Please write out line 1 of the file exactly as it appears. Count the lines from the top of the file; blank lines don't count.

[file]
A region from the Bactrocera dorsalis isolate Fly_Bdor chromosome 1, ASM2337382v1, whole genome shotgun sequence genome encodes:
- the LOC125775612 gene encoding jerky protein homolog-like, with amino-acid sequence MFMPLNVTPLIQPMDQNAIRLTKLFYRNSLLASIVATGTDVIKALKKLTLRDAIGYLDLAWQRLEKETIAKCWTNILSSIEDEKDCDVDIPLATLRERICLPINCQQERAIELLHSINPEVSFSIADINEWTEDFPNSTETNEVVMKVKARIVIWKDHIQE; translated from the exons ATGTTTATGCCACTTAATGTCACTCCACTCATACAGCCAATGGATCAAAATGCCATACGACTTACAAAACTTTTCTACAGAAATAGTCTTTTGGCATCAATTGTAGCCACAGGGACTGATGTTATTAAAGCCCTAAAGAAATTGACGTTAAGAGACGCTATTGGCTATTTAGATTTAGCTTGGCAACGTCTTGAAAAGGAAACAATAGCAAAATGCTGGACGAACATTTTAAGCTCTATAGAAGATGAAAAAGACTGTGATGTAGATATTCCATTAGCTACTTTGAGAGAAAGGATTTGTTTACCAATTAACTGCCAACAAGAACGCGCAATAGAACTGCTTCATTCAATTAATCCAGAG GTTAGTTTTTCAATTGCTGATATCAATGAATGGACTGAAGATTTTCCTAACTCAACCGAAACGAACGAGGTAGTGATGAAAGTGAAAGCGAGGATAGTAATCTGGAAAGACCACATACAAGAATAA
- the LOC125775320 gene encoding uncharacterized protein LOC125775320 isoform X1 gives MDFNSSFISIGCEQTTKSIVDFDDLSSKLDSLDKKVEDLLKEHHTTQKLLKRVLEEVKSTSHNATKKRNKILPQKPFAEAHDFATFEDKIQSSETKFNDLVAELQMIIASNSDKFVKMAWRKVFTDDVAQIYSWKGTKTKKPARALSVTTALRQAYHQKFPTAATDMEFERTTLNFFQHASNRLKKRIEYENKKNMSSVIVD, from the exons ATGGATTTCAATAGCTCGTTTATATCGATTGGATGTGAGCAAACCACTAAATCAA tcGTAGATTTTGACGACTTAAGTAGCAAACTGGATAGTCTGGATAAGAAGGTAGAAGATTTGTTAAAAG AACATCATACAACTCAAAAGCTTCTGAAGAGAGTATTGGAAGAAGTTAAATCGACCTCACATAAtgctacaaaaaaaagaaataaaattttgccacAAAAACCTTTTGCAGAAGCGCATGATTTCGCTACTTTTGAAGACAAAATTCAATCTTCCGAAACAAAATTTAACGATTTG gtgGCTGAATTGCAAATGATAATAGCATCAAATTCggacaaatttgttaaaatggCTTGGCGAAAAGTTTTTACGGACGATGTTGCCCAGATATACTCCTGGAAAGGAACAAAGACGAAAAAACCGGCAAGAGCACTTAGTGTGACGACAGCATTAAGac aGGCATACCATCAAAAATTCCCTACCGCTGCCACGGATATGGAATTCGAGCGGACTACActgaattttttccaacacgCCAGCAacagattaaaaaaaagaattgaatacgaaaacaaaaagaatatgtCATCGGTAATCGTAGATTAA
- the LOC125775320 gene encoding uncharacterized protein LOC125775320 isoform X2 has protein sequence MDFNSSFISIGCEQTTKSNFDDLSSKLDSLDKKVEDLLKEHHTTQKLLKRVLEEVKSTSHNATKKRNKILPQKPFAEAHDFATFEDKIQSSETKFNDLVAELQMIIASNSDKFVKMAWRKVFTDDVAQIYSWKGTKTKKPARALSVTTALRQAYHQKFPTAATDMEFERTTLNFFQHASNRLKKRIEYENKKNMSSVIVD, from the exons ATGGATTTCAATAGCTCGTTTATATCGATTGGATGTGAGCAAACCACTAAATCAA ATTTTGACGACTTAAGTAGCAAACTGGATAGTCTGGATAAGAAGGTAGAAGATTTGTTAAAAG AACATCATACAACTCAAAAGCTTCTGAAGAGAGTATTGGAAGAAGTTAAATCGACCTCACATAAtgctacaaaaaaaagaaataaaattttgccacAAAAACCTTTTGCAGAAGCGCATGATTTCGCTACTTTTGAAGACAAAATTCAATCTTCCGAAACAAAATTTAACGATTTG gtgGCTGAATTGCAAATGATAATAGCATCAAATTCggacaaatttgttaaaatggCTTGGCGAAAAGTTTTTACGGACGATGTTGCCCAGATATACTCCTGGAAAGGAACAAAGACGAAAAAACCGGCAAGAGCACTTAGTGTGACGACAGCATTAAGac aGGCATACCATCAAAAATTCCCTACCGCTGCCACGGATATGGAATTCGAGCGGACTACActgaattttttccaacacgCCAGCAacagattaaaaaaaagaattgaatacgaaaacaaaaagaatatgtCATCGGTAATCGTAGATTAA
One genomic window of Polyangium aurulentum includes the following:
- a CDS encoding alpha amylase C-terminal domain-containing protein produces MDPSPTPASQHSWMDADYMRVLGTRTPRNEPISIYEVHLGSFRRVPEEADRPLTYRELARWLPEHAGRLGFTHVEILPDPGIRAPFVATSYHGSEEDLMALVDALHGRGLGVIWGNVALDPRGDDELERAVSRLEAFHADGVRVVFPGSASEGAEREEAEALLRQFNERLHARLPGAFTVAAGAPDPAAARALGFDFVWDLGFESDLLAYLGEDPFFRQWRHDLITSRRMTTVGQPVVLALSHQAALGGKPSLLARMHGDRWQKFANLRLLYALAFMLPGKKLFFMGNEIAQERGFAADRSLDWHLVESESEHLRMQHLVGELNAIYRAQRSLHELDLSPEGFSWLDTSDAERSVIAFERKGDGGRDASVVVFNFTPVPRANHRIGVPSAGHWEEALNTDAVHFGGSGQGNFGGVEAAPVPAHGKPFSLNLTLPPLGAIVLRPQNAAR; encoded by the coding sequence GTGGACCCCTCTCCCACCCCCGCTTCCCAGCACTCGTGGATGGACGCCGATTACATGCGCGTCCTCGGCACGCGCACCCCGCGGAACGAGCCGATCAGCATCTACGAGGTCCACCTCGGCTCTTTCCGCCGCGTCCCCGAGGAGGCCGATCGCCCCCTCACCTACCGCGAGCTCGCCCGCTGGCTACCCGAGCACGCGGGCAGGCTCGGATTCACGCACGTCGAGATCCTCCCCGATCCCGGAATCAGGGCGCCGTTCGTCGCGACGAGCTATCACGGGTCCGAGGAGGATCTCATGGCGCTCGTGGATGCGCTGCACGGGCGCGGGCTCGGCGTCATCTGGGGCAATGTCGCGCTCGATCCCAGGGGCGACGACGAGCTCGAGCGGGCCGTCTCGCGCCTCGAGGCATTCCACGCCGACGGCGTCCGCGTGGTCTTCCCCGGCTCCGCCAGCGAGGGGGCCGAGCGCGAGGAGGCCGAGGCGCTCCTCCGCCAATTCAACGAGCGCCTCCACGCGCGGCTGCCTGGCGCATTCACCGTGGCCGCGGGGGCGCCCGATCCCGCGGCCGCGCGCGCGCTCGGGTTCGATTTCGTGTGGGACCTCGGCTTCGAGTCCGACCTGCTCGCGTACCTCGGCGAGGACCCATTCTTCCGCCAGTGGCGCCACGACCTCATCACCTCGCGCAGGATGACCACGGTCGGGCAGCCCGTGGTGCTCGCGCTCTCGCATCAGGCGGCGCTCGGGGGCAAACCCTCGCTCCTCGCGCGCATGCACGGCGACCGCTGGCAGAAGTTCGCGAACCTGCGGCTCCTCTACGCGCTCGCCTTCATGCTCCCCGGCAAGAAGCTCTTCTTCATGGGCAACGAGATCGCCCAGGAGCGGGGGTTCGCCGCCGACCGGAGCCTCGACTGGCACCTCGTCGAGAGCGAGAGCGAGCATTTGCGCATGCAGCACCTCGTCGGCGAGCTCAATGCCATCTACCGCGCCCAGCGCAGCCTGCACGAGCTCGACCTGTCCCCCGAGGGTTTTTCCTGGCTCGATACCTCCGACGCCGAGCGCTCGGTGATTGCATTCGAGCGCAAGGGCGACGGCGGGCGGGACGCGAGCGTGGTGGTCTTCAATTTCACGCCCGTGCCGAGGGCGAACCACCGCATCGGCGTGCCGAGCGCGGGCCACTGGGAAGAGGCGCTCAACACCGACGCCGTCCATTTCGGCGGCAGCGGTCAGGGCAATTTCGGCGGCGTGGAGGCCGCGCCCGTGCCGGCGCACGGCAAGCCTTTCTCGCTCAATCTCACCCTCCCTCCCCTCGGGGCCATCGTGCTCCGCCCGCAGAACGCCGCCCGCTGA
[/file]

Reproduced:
A region from the Bactrocera dorsalis isolate Fly_Bdor chromosome 1, ASM2337382v1, whole genome shotgun sequence genome encodes: